This post is our third in a series about recency, frequency, monetary (RFM) analysis, and why understanding how to leverage its concepts with data is crucial to your online business.

Suppose that you’re the co-founder of a footwear retailer, operating a wildly popular website with established partnerships with brick-and-mortar retailers. You and your CMO have used RFM analysis to develop your 2017 marketing strategy.

And so far, business is booming. You’ve established your transactional churn rate to determine when your customers are likely to not return — and have set up a massive retargeting campaign to win those customers back at the most crucial time period. You have also noticed that the most loyal repeat customers tend to order at a frequency of every 6 months, but can be convinced to return sooner with incentives like a seasonal sale. Your strategy appears to be paying off, but you and your CMO agree on a key question you both have. How can you determine whether your marketing strategy is effectively capturing the best customers? 

Who are your best customers, anyway? It’s a simple question with a simple answer. Your best customers are the ones contributing the most revenue to your business. This attribute, the monetary value of a customer, is crucial to understanding RFM analysis.

First, let’s recap what we’ve learned from the RFM mindset so far:

  • Frequent customers create recurring revenue. As a transactional business, many of your customers will purchase at a bumpy, atypical frequency — unless you build customer loyalty. A customer base with a regular cadence is healthy, predictable, and keeps your customer acquisition cost low.
  • Frequent customers create reliable revenue. The more loyal a customer becomes, the more likely there are to remain a customer indefinitely. 
  • Recent customers are inherently more valuable customers.

Predicting a customer’s lifetime value is a simple as assuming that each customer has a variable for R, F, and M.

  • R (recency) is a proxy for retention, i.e., will this customer continue purchasing my products in the future? 
  • F (frequency) accelerates the growth of the lifetime revenue, i.e., how quickly will this customer return to my storefront?
  • M (monetary) is the per-order value of the customer, i.e., how expensive are those purchases anyway?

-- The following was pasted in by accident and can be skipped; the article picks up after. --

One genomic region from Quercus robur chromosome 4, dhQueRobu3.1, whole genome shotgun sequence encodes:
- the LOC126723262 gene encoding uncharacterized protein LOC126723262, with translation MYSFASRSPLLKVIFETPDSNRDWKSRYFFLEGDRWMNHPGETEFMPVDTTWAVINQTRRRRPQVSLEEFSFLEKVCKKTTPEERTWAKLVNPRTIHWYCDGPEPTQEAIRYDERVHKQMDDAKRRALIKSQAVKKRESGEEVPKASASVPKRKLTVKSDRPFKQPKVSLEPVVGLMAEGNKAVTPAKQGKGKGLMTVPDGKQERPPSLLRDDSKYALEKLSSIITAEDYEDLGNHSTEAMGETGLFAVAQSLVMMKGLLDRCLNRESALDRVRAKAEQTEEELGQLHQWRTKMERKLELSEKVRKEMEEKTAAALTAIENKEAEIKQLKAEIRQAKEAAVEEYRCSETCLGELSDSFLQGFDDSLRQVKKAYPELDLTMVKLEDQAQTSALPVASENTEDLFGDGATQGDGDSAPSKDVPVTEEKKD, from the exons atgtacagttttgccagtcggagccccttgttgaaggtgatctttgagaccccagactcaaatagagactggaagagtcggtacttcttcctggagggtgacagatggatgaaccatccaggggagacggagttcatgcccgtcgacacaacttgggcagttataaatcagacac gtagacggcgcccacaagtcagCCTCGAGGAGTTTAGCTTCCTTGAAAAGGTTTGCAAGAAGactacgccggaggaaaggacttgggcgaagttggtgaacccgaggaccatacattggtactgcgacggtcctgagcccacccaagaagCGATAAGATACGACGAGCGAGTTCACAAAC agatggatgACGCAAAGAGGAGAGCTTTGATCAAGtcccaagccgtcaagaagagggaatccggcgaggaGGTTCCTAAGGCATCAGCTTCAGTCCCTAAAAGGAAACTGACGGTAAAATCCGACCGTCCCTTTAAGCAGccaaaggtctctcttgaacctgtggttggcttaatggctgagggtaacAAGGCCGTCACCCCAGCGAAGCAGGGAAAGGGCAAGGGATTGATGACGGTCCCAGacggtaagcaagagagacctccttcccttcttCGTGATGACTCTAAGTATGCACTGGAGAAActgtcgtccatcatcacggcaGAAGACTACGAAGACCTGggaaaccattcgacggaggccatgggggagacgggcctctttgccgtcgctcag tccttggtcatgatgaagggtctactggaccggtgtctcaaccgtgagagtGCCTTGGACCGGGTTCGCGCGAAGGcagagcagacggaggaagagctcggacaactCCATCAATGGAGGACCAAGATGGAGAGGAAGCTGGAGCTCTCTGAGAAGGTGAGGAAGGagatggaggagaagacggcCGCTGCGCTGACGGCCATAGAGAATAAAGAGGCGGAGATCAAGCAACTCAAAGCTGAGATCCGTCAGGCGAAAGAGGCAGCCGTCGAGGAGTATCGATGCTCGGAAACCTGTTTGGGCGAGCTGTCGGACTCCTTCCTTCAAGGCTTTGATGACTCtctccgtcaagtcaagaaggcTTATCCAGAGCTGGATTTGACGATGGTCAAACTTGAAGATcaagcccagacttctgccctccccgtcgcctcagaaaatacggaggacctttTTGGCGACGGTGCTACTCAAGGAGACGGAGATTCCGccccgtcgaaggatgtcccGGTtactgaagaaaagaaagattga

Understanding monetary value

The monetary variable of RFM, to be fair, is the most straight-forward one. What’s the average order value of your customers? Truly grasping customer purchase value isn’t much complicated than this. That said, if you have access to a warehoused version of your data, you should be tracking all of the below:

  • Does AOV differ for new customers, as opposed to repeat customers? Does that average steadily increase as the customer gets older, or does it shrink?
  • Does AOV differ across segments like geographic location, customer type, or acquisition channel?

Options to take action

As in our previous posts, it’s important to recognize what about your customers’ behavior is possible to change. Average order value might be a function of the product catalog that you sell – and unless your marketing strategy utilizes add-on products and upsells as a primary means of maximizing revenue, you might want to form a strategy around increasing purchase retention or frequency.

If you customer base is sticky and loyal, however, you can aim to optimize that monetary variable. Here are some top-level approaches:

  • Incentive customers to add products to carts and increase their baskets
  • Find customers who loyally purchase one product, and attempt cross-selling a second product to them
  • Bundle individualized products together

Naturally, none of these approaches take place in a vacuum. Every customer you’ve ever served is somewhere in a spectrum of recency, frequency, and monetary activity. Understanding how you can take advantage of those customer habits starts with using data to develop your best next move.